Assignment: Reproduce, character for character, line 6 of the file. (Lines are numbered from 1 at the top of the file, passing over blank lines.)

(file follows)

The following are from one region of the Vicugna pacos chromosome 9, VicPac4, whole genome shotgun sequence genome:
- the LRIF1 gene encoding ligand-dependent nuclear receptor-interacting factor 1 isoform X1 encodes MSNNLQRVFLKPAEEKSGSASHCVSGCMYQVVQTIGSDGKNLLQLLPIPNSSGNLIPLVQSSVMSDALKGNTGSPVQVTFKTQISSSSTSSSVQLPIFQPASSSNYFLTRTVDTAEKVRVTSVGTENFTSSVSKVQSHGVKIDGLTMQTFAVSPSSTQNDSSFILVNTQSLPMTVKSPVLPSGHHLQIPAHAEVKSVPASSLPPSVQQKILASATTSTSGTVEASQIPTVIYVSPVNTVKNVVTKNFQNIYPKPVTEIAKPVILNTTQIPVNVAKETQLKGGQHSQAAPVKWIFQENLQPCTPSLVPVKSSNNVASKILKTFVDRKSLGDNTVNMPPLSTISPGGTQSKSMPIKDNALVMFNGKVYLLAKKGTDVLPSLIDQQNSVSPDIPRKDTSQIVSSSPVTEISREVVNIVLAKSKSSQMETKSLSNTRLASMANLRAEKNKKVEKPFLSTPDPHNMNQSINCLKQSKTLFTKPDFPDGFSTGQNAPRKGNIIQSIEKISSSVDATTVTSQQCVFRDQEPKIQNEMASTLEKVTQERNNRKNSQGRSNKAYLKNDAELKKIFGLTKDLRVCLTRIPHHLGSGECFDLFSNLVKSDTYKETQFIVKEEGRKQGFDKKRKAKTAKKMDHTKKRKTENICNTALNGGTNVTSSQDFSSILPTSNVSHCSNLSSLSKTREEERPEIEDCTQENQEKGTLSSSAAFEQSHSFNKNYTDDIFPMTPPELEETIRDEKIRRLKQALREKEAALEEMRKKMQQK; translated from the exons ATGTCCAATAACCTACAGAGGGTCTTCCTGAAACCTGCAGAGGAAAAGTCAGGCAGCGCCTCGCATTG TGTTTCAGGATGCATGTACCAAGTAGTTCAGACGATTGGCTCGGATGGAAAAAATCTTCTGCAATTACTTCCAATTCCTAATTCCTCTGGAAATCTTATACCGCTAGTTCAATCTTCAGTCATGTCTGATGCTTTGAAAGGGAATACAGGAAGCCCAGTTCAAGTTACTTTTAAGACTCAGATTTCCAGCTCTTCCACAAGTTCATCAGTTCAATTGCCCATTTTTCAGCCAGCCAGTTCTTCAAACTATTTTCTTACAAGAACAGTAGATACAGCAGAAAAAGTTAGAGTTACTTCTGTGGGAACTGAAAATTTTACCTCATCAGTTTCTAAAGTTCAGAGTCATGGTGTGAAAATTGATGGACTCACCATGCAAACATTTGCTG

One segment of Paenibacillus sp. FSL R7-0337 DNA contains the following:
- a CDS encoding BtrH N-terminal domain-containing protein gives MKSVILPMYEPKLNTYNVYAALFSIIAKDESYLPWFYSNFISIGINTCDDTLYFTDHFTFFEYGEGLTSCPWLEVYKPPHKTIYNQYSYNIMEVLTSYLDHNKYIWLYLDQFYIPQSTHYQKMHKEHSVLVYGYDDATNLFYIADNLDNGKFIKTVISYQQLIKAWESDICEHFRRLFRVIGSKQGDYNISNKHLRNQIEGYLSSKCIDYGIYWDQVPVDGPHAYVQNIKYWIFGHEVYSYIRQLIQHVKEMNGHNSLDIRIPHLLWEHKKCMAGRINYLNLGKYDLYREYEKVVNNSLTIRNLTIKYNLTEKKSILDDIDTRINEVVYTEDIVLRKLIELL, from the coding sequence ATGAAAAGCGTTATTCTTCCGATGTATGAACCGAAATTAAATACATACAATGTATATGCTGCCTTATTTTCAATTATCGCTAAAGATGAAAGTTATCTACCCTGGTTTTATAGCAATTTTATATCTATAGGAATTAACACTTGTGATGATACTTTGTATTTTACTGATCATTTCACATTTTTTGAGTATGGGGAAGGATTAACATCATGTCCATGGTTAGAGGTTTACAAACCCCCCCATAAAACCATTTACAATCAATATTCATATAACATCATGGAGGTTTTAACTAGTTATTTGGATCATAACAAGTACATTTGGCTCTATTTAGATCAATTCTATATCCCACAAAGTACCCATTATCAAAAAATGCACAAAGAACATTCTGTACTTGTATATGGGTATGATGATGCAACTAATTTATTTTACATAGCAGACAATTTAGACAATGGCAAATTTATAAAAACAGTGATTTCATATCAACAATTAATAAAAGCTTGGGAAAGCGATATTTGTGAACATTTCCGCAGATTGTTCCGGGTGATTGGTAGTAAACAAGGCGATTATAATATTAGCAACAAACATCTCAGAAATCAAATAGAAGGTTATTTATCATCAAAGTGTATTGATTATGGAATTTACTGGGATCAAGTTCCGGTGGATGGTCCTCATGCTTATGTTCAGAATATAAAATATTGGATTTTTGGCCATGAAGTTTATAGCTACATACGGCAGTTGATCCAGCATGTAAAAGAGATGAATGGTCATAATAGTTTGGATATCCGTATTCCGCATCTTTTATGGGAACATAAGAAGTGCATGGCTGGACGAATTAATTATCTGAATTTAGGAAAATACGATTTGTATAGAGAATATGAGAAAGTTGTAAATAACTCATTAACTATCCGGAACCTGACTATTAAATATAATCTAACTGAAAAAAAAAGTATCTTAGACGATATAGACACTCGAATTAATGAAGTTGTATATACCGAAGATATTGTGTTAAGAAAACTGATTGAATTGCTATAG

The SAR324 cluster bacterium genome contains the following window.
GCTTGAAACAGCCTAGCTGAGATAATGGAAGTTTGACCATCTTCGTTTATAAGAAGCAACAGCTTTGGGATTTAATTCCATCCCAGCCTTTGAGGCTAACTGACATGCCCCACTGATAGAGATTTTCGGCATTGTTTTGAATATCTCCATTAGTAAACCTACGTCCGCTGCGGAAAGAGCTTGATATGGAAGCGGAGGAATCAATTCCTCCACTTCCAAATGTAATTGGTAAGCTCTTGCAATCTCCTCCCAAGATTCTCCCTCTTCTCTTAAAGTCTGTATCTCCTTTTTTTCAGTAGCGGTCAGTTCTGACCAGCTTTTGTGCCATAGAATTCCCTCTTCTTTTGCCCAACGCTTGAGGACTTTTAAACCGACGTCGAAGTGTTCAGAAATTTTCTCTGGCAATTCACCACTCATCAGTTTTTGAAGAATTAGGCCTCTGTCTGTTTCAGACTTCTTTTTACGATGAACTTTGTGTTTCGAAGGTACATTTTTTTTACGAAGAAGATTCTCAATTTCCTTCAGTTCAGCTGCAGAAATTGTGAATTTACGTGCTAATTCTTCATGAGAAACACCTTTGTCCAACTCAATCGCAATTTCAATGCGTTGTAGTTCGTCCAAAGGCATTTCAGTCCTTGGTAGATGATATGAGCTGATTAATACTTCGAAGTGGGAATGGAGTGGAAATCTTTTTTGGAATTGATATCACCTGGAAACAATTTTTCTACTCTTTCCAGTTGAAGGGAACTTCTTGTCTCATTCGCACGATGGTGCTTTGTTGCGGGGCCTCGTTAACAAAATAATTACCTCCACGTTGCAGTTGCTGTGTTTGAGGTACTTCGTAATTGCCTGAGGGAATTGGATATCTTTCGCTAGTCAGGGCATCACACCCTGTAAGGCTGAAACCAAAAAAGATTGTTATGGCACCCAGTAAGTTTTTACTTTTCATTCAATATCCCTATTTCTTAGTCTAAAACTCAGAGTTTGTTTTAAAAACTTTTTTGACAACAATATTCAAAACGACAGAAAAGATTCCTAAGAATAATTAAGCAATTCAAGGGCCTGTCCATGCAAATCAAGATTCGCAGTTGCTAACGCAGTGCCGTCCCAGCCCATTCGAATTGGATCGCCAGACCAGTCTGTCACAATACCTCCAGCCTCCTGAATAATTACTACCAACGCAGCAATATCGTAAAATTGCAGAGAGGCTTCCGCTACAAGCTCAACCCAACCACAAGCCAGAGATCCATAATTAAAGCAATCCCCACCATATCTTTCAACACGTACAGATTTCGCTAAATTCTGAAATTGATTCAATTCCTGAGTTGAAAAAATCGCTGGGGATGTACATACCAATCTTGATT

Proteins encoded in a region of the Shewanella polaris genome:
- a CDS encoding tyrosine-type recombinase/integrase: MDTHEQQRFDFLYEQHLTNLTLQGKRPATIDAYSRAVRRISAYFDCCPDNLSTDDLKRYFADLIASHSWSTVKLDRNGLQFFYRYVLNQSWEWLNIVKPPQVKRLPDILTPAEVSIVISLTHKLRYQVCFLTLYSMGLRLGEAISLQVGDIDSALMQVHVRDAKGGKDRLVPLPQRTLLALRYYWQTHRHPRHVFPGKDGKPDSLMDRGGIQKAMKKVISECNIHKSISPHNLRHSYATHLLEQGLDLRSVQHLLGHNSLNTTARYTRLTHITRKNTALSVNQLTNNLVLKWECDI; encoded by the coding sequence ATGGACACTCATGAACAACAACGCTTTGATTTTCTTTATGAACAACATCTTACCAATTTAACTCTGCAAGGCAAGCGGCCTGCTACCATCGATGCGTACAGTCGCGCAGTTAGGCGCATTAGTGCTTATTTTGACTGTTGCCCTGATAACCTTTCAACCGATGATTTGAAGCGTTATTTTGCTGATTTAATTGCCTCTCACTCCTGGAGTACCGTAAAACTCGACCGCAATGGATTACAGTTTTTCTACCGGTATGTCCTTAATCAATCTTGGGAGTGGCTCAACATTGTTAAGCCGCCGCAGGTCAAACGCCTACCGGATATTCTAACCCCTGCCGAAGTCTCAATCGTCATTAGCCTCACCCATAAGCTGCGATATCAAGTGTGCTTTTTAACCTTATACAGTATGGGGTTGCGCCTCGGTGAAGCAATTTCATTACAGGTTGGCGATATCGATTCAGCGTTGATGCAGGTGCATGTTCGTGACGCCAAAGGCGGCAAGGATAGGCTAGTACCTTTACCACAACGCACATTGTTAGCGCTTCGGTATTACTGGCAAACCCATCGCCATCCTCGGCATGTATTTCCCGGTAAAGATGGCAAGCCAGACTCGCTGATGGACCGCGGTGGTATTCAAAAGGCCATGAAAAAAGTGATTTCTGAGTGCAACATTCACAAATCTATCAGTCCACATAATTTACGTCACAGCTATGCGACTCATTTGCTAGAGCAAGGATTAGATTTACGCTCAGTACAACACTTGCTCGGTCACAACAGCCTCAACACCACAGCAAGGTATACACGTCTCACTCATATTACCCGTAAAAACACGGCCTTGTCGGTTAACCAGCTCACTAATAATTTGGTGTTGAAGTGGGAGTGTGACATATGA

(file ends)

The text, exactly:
GCTTGAAACAGCCTAGCTGAGATAATGGAAGTTTGACCATCTTCGTTTATAAGAAGCAACAGCTTTGGGATTTAATTCCATCCCAGCCTTTGAGGCTAACTGACATGCCCCACTGATAGAGATTTTCGGCATTGTTTTGAATATCTCCATTAGTAAACCTACGTCCGCTGCGGAAAGAGCTTGATATGGAAGCGGAGGAATCAATTCCTCCACTTCCAAATGTAATTGGTAAGCTCTTGCAATCTCCTCCCAAGATTCTCCCTCTTCTCTTAAAGTCTGTATCTCCTTTTTTTCAGTAGCGGTCAGTTCTGACCAGCTTTTGTGCCATAGAATTCCCTCTTCTTTTGCCCAACGCTTGAGGACTTTTAAACCGACGTCGAAGTGTTCAGAAATTTTCTCTGGCAATTCACCACTCATCAGTTTTTGAAGAATTAGGCCTCTGTCTGTTTCAGACTTCTTTTTACGATGAACTTTGTGTTTCGAAGGTACATTTTTTTTACGAAGAAGATTCTCAATTTCCTTCAGTTCAGCTGCAGAAATTGTGAATTTACGTGCTAATTCTTCATGAGAAACACCTTTGTCCAACTCAATCGCAATTTCAATGCGTTGTAGTTCGTCCAAAGGCATTTCAGTCCTTGGTAGATGATATGAGCTGATTAATACTTCGAAGTGGGAATGGAGTGGAAATCTTTTTTGGAATTGATATCACCTGGAAACAATTTTTCTACTCTTTCCAGTTGAAGGGAACTTCTTGTCTCATTCGCACGATGGTGCTTTGTTGCGGGGCCTCGTTAACAAAATAATTACCTCCACGTTGCAGTTGCTGTGTTTGAGGTACTTCGTAATTGCCTGAGGGAATTGGATATCTTTCGCTAGTCAGGGCATCACACCCTGTAAGGCTGAAACCAAAAAAGATTGTTATGGCACCCAGTAAGTTTTTACTTTTCATTCAATATCCCTATTTCTTAGTCTAAAACTCAGAGTTTGTTTTAAAAACTTTTTTGACAACAATATTCAAAACGACAGAAAAGATTCCTAAGAATAATTAAGCAATTCAAGGGCCTGTCCATGCAAATCAAGATTCGCAGTTGCTAACGCAGTGCCGTCCCAGCCCATTCGAATTGGATCGCCAGACCAGTCTGTCACAATACCTCCAGCCTCCTGAATAATTACTACCAACGCAGCAATATCGTAAAATTGCAGAGAGGCTTCCGCTACAAGCTCAACCCAACCACAAGCCAGAGATCCATAATTAAAGCAATCCCCACCATATCTTTCAACACGTACAGATTTCGCTAAATTCTGAAATTGATTCAATTCCTGAGTTGAAAAAATCGCTGGGGATGTACATACCAATCTTGATT